I was on a course recently where we were asked to introduce ourselves by sharing a memorable date. With a sinking heart, I thought frantically - When did I pass my driving test? Move into my own home? I thought about my first date with my partner - 13th February, twenty-or-so years ago, but really, who wants to admit to having the equivalent of their wedding anniversary on Valentine's Day? (Reader, I didn't marry him).
If I were one of Hamilton's horses, I may well have stampeded over some of the individuals who have played a part in my medical care. But my surgeon, I'd have been eating out of his hand.
After I finished treatment I felt under an enormous amount of pressure to be 'normal' and 'happy' again and for life to go back to how it was before I had cancer. I was keenly aware that treatment had been just as tough on my fiancé and family as it had been on me and I was desperate to protect them from any more anguish and worry.
My love of coordinated lingerie is perhaps only one step away from my Mother's entreaties to wear clean pants in case of an accident, even though I would hazard a guess that just before impact it's not just brakes that skid in any road traffic accident.
When Mair was diagnosed our world fell apart because of the uncertainty that this threw up. Having never heard of anyone being diagnosed with cancer in pregnancy before, let alone be treated for it, we were worried. Would it affect the baby? Could we even continue with the pregnancy?
I have been inundated with people on my Twitter feed who have had similar letters, due to having no cervix or not breasts since I posted this online. So I felt I should speak up. It does appear this isn't a one off or a confined to a small amount of people.
My role as a senior nurse on Macmillan's Support Line is to provide information and support to anyone who calls us with worries about cancer. So read on for my top facts about breast cancer in men, the symptoms to look out for and what to do if you think you might be affected.
The good news is that secondary breast cancer can be treated. The bad news is that it can't be cured. Treatment aims to slow down the spread of disease, to relieve symptoms and give the best possible quality of life, for as long as possible.
Being diagnosed with cancer is like being catapulted into another world - the Land of Illness - unlike Mordor, the landscapes are bleached and bright, but just as dangerous. It's a world ruled by men and women wearing white coats, speaking a foreign language, with unfamiliar rules - bad things happen to good people. Unsurprisingly, we are desperate to leave.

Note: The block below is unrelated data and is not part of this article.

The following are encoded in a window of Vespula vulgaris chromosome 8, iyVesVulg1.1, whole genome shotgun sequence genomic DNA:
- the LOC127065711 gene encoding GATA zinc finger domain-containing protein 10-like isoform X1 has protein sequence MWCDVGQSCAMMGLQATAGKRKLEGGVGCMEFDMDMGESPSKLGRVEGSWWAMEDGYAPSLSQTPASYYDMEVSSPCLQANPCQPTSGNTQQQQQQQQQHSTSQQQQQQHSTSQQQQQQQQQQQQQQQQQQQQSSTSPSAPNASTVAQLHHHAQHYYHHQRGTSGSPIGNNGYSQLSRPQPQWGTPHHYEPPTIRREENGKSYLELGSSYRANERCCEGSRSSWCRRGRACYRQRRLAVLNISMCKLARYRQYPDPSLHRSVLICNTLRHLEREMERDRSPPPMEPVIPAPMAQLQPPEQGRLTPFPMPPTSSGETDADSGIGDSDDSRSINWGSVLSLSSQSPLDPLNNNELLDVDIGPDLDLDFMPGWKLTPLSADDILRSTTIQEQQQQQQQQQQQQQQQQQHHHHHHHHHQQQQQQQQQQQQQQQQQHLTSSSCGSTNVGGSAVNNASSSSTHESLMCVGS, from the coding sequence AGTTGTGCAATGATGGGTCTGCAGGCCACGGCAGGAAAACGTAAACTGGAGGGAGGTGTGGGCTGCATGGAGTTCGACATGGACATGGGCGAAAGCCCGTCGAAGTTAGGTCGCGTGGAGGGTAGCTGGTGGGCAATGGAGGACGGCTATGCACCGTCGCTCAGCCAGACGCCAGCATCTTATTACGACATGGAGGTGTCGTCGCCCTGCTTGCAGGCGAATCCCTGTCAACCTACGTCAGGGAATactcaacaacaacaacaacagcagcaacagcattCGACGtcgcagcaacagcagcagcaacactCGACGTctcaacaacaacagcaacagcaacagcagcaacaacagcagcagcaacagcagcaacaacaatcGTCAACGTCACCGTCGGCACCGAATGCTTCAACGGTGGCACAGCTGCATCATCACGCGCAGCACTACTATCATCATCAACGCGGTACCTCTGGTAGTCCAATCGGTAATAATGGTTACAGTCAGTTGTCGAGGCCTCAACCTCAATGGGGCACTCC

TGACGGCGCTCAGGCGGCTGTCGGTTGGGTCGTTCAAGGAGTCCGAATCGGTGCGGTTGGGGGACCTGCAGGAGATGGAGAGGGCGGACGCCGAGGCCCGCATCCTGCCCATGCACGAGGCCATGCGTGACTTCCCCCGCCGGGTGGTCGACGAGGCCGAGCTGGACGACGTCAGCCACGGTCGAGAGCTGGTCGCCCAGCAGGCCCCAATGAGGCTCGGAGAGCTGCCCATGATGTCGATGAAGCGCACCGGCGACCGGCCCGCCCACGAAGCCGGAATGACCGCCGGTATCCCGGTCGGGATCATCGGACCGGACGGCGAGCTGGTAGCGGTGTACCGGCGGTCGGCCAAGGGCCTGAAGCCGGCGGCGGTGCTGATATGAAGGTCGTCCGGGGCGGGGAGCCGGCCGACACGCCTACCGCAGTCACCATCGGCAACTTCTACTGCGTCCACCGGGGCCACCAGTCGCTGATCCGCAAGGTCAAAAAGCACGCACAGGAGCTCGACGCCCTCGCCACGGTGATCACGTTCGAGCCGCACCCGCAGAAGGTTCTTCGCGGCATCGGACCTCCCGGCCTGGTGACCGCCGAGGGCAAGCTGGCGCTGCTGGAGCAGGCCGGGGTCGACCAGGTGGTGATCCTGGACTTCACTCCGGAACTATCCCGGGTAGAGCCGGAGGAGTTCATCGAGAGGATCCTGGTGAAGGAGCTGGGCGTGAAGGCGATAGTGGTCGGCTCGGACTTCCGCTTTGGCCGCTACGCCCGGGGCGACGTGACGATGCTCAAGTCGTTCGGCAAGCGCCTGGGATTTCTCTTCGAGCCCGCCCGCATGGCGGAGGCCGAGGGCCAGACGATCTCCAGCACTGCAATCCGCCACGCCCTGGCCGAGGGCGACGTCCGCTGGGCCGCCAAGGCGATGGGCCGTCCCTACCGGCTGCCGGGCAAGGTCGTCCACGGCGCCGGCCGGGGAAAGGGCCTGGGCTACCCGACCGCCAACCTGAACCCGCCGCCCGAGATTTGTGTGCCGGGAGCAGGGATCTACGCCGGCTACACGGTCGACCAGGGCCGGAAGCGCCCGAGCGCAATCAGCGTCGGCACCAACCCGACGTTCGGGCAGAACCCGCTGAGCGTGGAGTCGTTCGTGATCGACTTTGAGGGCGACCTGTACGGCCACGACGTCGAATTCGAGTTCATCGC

It is now over a year since I completed what is termed "active treatment". Now I hate to seem ungrateful but however delighted I am to be alive, I would still welcome a head of hair without a bald patch, eyebrows that do not need drawing on each day and eyelashes that reach a lash count in excess of ten.
Today, my friend revealed to me that her breast cancer had metastasised to her spine and pelvis. I felt like I had been thrown off a cliff, yet I was standing. I wanted to turn back time, but is that resilience? I wanted to scream and cry but I had promised my six year old daughter to practice her dance moves. 'Mummy, let's start dancing', she said. But how could I?
By February 2011, I had not had a period for over a year which, according to online information meant I was officially 'post-menopausal.' My body, however, had other ideas and my periods returned, ending up in a reversed menstrual cycle - a three-week period, with one week off. It was hellish.
Three separate doctors told me that the risks were too high, my breast cancer surgeon told me the same but I wouldn't give up hope and stopped and started my treatment over the past 7 years to try and get pregnant, without success.
The bond between humans and animals is amazing. In many households, pets are an important part of the family dynamic, but in others they are have an even more important role.
This week could of gone totally the other way, I could now be sat here writing a totally different account of things. I shared two waiting rooms with lots of other women who today are facing a different reality and trying to come to terms with how they will face and get through what lies ahead for them.
Cancer is a marathon. You have to be positive to get through it. You'll probably start feeling a lot of pain around mile 20, but you know if you reach the finish line, you'll feel so elated, so full of joy and pride and sense of achievement, that it'll all be worth it.